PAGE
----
How to Be a Great Mentor for Your Younger Employees

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Remember what it was like when you first joined the working world? Pay it forward and mentor your young employees by sharing this advice. By Jess Dang (Founder, Cook Smarts)

This summer, Cook Smarts – the bootstrapped company I started in 2012 – was able to expand to an in-person team of three. All three women who joined me were early on in their careers. Recalling how lost I felt starting out in the “real world,” I decided to put together an informal-ish mentoring program.

Every Monday during our weekly scrum, I offered one simple development tip. Every week on Wednesdays, I brought in a lunch guest to talk about their work experience. We’ve had a lot of great thoughts shared, but if I had to boil it down, here are the three tips I would offer anyone beginning their career journey.

1. Passion is Not Enough

I frequently receive emails that start like this: "I'm currently working in the corporate world but my real passion is food."

As someone running a food business, I clearly want to hire people who have an interest in food but passion for a subject matter or an industry just isn't enough. It's not to say that passion is not important. It is. It's what drives entrepreneurs to start their businesses.

But the way businesses grow is through skill and thoughtful execution.

So instead of telling me you read a dozen food blogs every day (or whatever the equivalent is in your area of passion), tell me what skills you have, what you truly excel at (and it should not be reading food blogs) and how it helps me grow my business.

Remember that passion is what motivates you, but skills are what set you apart.

2. Find Out What You Truly Excel At

So what if you haven't figured out what you truly excel at? If you haven't, don't worry – you’re not alone.

When we're young, parents throw us into every possible activity from piano lessons to soccer to help us discover what we're good at. Even if you didn't become a piano prodigy or professional soccer player, this idea of trying a lot of new things should not stop at childhood. In fact, it's an even more important practice to adopt early on in your career.

I graduated college in 2003 with a History degree and no real understanding of what the working world was like or how I could contribute to it. I had never opened Excel or PowerPoint. This meant that I was pretty much useless working in a consulting firm,

But I made an effort to learn as many skills as possible to find out what I did well. Along the way, I discovered plenty of things I did not do well, but I found a few that I truly excelled at, like making sense out of a spreadsheet of numbers (surprising for a History major, right?).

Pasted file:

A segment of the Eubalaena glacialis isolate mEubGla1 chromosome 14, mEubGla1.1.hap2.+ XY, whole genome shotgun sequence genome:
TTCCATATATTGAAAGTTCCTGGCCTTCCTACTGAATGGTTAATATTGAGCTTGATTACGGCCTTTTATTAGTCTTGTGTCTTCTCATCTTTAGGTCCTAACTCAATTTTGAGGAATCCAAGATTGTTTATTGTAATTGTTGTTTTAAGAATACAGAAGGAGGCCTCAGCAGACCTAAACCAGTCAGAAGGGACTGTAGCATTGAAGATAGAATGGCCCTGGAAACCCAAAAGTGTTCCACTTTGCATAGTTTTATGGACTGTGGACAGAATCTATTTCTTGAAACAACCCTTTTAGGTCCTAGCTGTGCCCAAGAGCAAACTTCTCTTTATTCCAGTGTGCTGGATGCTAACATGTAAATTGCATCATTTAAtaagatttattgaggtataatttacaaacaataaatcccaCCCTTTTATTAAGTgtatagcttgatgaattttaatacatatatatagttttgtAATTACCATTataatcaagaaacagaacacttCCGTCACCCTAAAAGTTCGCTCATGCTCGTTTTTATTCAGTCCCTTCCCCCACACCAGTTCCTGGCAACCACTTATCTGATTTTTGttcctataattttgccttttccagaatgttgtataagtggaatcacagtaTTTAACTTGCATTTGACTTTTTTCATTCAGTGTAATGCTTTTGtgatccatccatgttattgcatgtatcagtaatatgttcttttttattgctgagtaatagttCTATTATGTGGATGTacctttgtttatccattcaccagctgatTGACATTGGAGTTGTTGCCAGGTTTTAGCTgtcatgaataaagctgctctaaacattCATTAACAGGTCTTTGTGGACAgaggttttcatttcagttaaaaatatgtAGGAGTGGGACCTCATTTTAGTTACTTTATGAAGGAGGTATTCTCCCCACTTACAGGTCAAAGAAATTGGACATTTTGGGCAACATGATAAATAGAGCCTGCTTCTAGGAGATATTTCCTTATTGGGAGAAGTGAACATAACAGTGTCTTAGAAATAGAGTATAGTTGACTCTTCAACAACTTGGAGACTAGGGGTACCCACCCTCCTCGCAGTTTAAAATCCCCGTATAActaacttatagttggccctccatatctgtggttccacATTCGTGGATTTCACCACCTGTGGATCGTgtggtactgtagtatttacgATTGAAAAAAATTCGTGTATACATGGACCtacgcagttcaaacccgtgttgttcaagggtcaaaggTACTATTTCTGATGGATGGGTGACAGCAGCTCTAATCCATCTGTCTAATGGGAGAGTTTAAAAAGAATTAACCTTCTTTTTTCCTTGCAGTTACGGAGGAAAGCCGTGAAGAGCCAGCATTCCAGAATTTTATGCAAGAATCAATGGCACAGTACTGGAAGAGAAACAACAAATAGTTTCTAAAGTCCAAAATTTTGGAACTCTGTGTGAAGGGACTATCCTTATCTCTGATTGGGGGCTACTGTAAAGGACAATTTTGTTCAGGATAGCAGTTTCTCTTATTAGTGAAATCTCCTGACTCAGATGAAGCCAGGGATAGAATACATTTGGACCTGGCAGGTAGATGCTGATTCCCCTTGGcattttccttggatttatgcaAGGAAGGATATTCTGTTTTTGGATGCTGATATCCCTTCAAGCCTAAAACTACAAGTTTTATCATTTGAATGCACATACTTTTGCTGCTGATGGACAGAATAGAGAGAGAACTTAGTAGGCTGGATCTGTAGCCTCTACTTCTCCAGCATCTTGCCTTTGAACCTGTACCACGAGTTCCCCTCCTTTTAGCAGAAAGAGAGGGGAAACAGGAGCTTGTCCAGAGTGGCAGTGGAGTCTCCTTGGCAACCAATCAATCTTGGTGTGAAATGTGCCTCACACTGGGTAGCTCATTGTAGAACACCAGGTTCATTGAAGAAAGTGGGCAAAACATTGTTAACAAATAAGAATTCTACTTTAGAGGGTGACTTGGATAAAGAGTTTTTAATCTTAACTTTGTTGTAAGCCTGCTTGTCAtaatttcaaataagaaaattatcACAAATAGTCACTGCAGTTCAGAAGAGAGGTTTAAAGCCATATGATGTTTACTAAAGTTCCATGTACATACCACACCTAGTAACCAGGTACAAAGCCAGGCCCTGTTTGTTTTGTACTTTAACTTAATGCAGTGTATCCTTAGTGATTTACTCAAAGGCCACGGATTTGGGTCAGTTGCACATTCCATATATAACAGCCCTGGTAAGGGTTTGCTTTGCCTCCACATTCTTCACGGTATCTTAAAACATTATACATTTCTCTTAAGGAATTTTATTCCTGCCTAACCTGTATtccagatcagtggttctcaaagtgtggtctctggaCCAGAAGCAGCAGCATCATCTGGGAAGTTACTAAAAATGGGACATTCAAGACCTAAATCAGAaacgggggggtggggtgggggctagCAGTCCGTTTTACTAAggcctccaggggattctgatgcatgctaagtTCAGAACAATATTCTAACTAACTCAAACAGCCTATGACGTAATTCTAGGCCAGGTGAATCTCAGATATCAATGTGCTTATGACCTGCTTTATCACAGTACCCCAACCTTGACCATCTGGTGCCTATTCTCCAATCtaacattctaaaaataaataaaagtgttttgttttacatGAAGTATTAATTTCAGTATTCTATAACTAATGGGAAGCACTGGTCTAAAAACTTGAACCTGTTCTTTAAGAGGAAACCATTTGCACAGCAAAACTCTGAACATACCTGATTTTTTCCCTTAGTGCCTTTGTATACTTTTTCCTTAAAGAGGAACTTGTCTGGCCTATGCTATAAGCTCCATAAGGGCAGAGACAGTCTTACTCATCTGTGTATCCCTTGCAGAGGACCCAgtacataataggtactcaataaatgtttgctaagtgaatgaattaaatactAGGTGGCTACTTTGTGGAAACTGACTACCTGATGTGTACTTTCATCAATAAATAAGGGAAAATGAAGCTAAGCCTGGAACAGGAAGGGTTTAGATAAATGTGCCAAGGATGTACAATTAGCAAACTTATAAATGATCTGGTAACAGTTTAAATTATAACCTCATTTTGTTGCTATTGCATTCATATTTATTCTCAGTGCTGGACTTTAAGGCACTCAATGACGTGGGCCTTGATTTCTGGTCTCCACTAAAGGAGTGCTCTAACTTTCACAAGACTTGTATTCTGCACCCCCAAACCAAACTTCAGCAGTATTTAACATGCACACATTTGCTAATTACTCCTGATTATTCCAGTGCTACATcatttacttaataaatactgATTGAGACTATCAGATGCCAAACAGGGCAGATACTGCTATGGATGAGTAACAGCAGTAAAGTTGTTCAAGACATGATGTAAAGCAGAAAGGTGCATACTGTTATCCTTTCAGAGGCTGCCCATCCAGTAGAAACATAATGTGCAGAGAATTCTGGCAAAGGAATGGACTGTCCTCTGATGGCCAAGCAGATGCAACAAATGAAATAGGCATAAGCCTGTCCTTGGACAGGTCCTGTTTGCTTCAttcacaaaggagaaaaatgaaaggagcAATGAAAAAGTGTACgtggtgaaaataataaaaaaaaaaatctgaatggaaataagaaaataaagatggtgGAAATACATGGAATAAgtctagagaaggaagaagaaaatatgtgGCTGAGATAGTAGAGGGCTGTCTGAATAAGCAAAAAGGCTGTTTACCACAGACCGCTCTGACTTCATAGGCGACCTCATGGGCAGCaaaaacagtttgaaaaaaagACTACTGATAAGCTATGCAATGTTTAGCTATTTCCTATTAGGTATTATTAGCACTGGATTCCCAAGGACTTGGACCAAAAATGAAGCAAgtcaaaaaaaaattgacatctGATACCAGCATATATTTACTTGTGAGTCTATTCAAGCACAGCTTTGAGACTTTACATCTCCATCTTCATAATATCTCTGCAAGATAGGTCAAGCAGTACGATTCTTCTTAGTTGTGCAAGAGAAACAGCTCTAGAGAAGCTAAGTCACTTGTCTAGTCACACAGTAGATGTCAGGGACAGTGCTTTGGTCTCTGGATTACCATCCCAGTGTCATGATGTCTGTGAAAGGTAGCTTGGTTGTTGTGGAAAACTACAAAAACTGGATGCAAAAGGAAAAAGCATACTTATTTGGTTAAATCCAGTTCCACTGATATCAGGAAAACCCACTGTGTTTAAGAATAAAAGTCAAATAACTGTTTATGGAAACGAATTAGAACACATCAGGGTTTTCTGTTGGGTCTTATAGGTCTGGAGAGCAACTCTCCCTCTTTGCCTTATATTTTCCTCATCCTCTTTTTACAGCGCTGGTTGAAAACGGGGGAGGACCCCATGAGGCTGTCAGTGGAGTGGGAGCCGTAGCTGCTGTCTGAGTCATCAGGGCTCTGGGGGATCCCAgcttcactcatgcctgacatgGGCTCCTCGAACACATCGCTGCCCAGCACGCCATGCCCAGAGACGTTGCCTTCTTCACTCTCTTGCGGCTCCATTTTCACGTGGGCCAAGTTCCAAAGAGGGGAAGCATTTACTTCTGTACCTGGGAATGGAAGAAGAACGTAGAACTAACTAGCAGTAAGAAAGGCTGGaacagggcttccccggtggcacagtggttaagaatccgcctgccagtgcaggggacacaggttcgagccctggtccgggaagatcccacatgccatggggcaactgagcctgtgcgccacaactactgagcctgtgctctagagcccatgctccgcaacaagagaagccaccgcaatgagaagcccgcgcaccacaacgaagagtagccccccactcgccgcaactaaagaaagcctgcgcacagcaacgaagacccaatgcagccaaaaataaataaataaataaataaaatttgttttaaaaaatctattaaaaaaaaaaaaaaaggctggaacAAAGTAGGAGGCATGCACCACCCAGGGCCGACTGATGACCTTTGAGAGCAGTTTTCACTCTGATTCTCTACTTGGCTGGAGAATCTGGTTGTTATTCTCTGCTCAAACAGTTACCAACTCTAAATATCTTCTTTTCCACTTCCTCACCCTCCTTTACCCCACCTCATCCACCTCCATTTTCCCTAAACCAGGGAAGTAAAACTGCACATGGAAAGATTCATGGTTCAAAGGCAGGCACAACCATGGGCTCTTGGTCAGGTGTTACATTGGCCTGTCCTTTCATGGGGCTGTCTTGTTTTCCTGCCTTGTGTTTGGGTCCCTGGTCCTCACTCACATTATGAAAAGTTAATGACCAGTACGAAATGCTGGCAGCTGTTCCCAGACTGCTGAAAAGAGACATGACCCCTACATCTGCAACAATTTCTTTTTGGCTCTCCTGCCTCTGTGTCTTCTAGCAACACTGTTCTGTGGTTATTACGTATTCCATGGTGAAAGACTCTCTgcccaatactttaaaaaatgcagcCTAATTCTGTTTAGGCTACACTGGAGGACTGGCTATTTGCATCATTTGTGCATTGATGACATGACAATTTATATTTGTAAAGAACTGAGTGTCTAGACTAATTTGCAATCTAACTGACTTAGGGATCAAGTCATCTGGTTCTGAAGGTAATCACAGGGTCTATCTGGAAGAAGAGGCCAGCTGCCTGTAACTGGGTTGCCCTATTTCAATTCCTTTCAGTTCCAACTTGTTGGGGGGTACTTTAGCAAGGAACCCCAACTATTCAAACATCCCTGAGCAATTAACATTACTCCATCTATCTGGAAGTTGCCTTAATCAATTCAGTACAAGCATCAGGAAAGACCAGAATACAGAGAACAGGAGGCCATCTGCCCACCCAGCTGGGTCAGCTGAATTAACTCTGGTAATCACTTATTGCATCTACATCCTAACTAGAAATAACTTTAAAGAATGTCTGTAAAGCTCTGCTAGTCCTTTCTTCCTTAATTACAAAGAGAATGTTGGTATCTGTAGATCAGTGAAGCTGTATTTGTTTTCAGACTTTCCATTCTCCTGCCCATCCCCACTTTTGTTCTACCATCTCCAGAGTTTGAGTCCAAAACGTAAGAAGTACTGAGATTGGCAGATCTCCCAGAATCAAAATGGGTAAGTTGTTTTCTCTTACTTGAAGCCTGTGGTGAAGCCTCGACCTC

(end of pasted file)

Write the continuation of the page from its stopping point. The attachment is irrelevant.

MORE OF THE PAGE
Finding what you're really great at might be a numbers game. You may just have to try a lot of different things and volunteer to jump on projects that are outside of your job description. You can also take advantage of tests like Strengthsfinders and MBTI to provide some guidance as well.

The earlier you discover what you're good at, the less time you waste on jobs that are not suited for your strengths.

3. Find a Good Boss

There are studies that show the economic impact of having great teachers in your childhood vs. average teachers. I believe the same can be proven for having a great boss early on in your career.

It's not always clear what makes a good boss, but the two qualities I always look for is someone who is honest and fair.

A good boss should not be confused with a nice boss, who may just passively tell you that you're good at everything. This type of boss is easy to get along with and work for, but they’re also not being fair to your development.

A good boss is someone who gives an honest assessment of your work. They reward you when you do well and are quick to reprimand you when you do something wrong (but hopefully also quick to forgive the fault, too). And ideally they can help guide you towards what you're good at as well.

Early on in your career, there is so much learn and discover. If you focus your efforts on figuring out your comparative advantage, you’ll find plenty of opportunities to enjoy a fulfilling career.

How have you mentored younger employees?


About the guest blogger: Jess Dang is the Founder (aka Chief Kitchen Cheerleader) of Cook Smarts, a company devoted to helping home cooks live happier, simpler and smarter in the kitchen. She’ll be trying to write more on mentorship on her blog.